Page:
The Observatory’s New Clothes

Olcott_Meridian_Circle.jpgSo as we noted previously, the original Dudley Observatory, located on Dudley Heights in Arbor Hill in Albany, was created in a fit of local scientific boosterism that took advantage of the fact that Blandina Dudley had wads of her deceased husband’s cash, a wish to have him memorialized, and apparently couldn’t say no to the Trustees of this new institution, who went to the well repeatedly. Originally conceived and organized from 1851-53, the institution was inaugurated on August 28th, 1856, with a special meeting of the American Association for the Advancement of Science. One would expect that would have been a tremendous occasion to show off the beautiful new observatory building, the various clocks and chronometers so vital to the study of celestial objects, and the Olcott Meridian Circle that was named for benefactor and trustee Thomas Olcott, which would precisely pinpoint objects in the night sky. What a proud night that would have been! But at the inauguration, none of the instruments had yet been received, the walls of the institution were unfinished (waiting for the large instruments to be put in place), and the entire ceremony took place over at the Capitol, a healthy distance from where the Observatory wasn’t yet.

 In 1858, the Trustees of the Observatory felt compelled to issue a statement, one of many in an unusual back-and-forth between the Trustees and the director/advisor of the Dudley, Benjamin Apthorp Gould. When their first choice to guide the observatory, O.M. Mitchel of Cincinnati, could not be available in Albany on their timetable, the Trustees turned to Dr. Gould, the first American to receive a Ph.D. in astronomy. He became introduced to the Dudley project when the Trustees looked at making a business arrangement with the Coast Survey, a Naval operation that was prohibited from establishing a fixed observatory. The survey’s superintendent, Doctor Bache, suggested that Albany obtain a heliometer, by means of which “certain astronomical measurements can be performed with greater accuracy, than by any other instrument at present known to science.” The Coast Survey was very much interested in access to such an instrument. Bache said that if the citizens of Albany should purchase a heliometer, the Coast Survey would supply a transit instrument and observers free to the institution. The Trustees went to Mrs. Dudley, secured $6000 for a heliometer, and went back to Bache. Bache and others asked for the creation of a scientific advisory council, on which both Bache and Dr. Gould, among others, would sit.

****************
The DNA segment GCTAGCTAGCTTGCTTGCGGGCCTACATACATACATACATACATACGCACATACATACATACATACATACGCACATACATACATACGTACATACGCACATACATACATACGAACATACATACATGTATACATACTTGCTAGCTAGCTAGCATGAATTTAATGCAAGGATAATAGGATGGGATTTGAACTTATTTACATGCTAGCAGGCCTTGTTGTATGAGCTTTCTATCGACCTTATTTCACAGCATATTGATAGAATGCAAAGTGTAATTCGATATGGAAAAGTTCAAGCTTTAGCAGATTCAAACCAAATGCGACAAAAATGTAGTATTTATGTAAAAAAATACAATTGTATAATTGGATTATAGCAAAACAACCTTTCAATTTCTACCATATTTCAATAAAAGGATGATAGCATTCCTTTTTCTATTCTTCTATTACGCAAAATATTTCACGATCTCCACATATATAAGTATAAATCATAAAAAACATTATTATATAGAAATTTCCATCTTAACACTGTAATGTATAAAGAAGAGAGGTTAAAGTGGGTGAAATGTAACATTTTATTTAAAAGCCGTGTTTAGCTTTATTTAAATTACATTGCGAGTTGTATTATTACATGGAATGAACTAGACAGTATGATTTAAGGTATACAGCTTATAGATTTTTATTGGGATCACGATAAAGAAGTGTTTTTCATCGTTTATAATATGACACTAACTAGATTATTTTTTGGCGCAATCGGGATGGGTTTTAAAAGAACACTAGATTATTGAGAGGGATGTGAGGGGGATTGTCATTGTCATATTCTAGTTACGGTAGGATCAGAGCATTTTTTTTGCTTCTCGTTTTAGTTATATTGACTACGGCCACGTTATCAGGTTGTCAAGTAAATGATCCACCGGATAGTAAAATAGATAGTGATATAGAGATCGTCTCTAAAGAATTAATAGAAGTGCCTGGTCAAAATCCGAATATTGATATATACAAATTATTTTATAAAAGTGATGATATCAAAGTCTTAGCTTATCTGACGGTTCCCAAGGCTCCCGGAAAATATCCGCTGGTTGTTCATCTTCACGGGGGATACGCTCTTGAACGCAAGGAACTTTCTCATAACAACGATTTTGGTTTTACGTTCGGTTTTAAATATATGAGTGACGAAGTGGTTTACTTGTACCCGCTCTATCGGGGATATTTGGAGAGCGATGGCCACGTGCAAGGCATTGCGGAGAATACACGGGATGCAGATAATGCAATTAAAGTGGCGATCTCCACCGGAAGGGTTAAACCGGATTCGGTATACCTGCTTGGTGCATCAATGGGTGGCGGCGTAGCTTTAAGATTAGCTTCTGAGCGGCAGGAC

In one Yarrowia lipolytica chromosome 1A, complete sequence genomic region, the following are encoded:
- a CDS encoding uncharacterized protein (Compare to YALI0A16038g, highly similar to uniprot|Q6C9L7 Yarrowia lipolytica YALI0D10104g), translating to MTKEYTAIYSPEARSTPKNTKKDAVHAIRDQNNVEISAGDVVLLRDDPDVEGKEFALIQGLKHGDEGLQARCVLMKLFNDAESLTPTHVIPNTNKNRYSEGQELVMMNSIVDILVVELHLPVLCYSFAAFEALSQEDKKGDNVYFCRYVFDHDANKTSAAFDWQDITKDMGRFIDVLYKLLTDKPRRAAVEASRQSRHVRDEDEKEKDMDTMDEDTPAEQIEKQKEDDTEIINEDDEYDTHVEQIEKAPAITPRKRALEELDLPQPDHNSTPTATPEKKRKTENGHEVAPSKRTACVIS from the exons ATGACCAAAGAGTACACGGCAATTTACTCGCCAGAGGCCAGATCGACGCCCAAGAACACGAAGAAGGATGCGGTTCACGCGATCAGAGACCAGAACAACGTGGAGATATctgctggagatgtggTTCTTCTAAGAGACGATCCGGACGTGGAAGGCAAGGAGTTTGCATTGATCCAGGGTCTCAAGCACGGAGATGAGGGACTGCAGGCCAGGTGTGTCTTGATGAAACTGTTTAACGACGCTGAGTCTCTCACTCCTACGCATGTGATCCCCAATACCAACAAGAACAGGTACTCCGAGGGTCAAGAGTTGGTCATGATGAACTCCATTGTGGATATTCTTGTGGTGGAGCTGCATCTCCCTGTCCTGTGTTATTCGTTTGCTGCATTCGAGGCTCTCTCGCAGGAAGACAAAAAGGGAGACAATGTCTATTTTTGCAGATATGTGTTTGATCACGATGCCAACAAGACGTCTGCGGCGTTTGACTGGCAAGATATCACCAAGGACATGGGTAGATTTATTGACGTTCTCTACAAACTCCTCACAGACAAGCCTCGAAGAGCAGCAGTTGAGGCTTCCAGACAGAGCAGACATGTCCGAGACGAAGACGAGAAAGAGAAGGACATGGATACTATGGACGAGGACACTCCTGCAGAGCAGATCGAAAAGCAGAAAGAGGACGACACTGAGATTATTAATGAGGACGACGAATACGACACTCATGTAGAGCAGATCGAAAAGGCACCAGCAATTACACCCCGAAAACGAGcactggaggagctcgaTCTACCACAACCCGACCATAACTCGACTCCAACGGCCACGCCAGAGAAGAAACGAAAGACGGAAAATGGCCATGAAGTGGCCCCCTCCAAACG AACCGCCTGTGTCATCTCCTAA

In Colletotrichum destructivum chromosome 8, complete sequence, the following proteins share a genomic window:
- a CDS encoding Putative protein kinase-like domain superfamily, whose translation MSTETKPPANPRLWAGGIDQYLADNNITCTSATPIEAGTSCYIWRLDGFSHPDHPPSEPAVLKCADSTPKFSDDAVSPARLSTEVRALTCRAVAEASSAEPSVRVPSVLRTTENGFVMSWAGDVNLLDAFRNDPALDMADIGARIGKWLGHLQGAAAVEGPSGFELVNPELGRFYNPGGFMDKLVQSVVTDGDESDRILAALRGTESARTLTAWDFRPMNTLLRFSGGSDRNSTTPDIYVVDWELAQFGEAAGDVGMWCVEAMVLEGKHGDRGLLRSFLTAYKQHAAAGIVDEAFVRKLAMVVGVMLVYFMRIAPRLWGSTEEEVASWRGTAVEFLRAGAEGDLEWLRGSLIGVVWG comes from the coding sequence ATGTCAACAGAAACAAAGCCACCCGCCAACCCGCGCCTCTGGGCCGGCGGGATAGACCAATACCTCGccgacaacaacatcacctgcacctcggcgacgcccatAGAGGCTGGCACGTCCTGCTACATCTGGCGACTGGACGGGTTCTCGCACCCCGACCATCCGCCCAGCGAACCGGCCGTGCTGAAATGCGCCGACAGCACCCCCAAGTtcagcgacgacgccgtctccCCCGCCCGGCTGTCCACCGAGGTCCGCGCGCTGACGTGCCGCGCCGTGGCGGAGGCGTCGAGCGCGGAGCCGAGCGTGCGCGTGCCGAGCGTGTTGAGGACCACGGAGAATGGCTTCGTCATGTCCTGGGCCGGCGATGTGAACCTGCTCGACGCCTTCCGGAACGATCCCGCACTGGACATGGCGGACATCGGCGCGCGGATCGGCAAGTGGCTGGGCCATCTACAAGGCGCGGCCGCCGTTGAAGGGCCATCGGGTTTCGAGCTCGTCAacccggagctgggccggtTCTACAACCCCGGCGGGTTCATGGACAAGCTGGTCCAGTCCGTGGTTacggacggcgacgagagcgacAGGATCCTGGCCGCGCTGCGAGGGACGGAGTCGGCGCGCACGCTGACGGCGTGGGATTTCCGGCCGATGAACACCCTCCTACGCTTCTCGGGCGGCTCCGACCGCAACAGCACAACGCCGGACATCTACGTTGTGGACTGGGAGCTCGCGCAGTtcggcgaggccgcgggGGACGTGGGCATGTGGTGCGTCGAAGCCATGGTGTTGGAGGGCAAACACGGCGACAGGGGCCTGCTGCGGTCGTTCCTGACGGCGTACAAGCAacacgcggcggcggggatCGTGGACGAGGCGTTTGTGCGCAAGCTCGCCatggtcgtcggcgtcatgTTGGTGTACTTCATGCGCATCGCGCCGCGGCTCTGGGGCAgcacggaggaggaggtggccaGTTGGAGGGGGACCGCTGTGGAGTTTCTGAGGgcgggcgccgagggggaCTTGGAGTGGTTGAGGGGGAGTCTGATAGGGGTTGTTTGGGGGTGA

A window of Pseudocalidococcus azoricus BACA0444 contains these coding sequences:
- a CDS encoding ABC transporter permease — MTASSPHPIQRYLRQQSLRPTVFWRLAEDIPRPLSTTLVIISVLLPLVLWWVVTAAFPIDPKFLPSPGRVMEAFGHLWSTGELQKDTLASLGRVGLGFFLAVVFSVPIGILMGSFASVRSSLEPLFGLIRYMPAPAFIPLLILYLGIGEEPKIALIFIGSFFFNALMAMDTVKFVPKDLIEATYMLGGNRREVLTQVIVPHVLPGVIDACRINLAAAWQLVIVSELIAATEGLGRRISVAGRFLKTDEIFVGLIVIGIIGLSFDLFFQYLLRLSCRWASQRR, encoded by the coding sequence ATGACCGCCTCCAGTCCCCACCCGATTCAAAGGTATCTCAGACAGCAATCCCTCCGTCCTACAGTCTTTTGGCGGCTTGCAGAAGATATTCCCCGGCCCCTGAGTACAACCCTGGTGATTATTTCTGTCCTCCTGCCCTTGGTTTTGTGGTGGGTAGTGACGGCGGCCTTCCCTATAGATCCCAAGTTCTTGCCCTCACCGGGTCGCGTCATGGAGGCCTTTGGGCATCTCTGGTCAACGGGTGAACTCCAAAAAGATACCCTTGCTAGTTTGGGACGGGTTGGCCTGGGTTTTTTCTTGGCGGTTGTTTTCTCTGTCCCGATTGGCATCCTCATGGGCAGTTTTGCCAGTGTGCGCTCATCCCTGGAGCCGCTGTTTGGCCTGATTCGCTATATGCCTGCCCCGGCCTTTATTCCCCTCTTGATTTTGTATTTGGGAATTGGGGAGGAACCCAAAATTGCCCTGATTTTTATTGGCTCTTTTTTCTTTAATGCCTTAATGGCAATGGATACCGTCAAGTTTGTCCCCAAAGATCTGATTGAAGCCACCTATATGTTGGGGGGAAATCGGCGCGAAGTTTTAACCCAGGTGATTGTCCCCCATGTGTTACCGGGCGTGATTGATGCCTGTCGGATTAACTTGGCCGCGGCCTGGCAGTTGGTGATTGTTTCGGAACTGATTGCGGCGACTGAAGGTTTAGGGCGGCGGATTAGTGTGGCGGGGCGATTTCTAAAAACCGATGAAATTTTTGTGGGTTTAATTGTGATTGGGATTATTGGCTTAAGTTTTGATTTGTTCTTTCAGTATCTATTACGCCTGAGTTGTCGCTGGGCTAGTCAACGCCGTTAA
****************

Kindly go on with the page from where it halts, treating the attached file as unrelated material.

In the meantime, Mrs. Dudley was hit up for another $8,000 so that the “Heliometer might be the largest and best instrument of its kind in the world.” Olcott ponied up the money for his Meridian Circle (at a mere $5,000), and Bache authorized the purchase of a transit instrument. There was also to be a “Normal Clock,” a highly precise instrument that was to be funded in part by railroad magnate Erastus Corning. With this shopping list and a letter of credit, Dr. Gould was sent off to Europe in late 1855 to make the necessary arrangements for these vital instruments, which were to be constructed and in place by August 1856. Returning from Europe, Gould brought back the idea that the observatory would provide the New York Central Railroad with accurate time, determined by the observatory and indicated telegraphically to the railroad, at a rate of $1500 a year. Similar offers were made to other railroads, and to several cities including New York City. Writing to the mayor of New York City, Gould said that when the time service began in August 1856, it would “give accurate time to your city, within the fraction of a second, by the dropping of a time ball.”